26While they were eating, Jesus took a loaf of bread, and after blessing it he broke it, gave it to the disciples, and said, “Take, eat; this is my body.” 27Then he took a cup, and after giving thanks he gave it to them, saying, “Drink from it, all of you; 28for this is my blood of the covenant, which is poured out for many for the forgiveness of sins. 29I tell you, I will never again drink of this fruit of the vine until that day when I drink it new with you in my Father’s kingdom.”

Isaiah 52:13-53:12
52:13 See, my servant shall prosper; he shall be exalted and lifted up, and shall be very high.
14 Just as there were many who were astonished at him — so marred was his appearance, beyond human semblance, and his form beyond that of mortals —
15 so he shall startle many nations; kings shall shut their mouths because of him;
for that which had not been told them they shall see, and that which they had not heard they shall contemplate.
53:1 Who has believed what we have heard?
And to whom has the arm of the LORD been revealed?
2 For he grew up before him like a young plant, and like a root out of dry ground;
he had no form or majesty that we should look at him, nothing in his appearance that we should desire him.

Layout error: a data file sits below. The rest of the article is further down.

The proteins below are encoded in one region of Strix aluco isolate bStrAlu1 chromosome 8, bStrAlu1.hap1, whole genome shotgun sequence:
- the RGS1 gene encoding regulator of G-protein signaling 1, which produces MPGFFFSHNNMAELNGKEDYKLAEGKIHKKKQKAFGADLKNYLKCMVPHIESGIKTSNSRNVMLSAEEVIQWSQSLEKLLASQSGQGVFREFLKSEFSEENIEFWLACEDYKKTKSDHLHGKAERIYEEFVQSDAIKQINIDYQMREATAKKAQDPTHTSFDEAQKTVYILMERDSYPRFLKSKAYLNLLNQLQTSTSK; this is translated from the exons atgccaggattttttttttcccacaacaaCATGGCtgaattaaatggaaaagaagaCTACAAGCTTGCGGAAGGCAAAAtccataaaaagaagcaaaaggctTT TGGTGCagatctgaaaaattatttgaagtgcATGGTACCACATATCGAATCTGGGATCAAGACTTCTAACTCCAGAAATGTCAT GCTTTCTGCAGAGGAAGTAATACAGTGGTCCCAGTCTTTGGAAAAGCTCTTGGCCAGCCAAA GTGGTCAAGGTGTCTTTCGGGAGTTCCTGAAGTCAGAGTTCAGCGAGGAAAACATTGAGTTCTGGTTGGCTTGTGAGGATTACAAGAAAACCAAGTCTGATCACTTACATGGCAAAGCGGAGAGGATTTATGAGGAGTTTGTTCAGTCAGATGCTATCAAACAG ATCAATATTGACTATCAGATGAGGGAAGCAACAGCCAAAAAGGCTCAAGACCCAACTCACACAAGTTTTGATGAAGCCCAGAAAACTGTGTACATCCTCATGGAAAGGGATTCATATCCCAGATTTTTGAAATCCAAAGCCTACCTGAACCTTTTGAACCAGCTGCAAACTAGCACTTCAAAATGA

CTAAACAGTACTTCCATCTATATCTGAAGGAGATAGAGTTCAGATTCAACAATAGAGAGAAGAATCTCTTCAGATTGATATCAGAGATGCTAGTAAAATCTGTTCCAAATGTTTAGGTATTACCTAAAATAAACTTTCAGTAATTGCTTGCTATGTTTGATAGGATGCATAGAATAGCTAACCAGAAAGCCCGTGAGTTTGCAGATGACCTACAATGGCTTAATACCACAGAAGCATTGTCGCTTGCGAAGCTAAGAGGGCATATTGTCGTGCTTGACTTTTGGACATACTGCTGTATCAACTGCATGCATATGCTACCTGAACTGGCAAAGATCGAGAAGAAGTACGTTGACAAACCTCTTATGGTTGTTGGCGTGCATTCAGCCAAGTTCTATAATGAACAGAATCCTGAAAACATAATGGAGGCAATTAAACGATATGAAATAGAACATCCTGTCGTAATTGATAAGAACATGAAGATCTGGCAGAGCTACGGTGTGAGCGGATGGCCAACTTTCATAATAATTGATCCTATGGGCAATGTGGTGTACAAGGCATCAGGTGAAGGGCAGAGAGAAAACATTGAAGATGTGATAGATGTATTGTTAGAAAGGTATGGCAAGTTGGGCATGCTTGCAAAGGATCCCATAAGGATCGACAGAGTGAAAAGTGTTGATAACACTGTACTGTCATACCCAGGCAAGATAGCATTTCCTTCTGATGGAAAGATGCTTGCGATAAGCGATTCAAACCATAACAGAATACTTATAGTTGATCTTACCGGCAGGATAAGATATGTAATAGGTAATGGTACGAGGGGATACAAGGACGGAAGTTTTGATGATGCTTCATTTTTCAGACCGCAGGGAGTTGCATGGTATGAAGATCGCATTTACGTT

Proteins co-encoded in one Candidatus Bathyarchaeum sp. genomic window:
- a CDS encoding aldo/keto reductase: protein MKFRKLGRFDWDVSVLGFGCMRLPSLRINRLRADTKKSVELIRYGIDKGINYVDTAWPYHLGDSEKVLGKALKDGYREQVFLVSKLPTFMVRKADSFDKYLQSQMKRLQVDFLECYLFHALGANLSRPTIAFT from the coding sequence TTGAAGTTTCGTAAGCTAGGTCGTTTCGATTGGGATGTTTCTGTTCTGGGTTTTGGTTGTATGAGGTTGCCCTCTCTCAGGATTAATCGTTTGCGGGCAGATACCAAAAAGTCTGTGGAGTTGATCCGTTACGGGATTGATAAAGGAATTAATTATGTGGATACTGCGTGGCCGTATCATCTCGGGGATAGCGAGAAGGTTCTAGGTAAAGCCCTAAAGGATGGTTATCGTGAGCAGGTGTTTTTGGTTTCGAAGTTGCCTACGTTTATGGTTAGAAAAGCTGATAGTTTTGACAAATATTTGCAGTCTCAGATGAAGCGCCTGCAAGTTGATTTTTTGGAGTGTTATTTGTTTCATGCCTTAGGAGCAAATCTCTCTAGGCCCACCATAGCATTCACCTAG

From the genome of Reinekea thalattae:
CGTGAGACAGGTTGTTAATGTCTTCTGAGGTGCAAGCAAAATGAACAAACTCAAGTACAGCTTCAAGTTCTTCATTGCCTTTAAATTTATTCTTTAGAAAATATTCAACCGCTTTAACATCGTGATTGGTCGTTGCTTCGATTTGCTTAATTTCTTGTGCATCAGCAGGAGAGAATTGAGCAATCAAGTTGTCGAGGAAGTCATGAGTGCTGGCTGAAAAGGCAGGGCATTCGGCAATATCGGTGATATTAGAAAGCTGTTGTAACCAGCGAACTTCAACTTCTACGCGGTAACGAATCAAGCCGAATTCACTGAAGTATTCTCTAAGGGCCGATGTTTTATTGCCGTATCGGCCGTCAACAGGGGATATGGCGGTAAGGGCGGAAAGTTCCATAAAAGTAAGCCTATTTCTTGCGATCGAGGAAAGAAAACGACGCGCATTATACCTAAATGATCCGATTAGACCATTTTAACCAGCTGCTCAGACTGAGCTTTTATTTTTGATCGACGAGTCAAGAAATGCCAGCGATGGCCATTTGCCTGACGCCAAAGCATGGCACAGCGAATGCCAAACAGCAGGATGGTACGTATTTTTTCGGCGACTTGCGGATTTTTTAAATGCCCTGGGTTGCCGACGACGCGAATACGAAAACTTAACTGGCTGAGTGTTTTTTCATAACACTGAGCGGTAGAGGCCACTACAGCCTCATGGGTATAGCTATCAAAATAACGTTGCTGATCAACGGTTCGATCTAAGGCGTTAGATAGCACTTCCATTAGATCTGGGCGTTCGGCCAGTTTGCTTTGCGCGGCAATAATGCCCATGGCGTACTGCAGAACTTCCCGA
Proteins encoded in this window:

3 He was despised and rejected by others;
a man of suffering and acquainted with infirmity;
and as one from whom others hide their faces he was despised,
and we held him of no account.
4 Surely he has borne our infirmities and carried our diseases;
yet we accounted him stricken, struck down by God, and afflicted.
5 But he was wounded for our transgressions, crushed for our iniquities;
upon him was the punishment that made us whole, and by his bruises we are healed.
6 All we like sheep have gone astray; we have all turned to our own way,
and the LORD has laid on him the iniquity of us all.
7 He was oppressed, and he was afflicted, yet he did not open his mouth;
like a lamb that is led to the slaughter,
and like a sheep that before its shearers is silent, so he did not open his mouth.
8 By a perversion of justice he was taken away. Who could have imagined his future?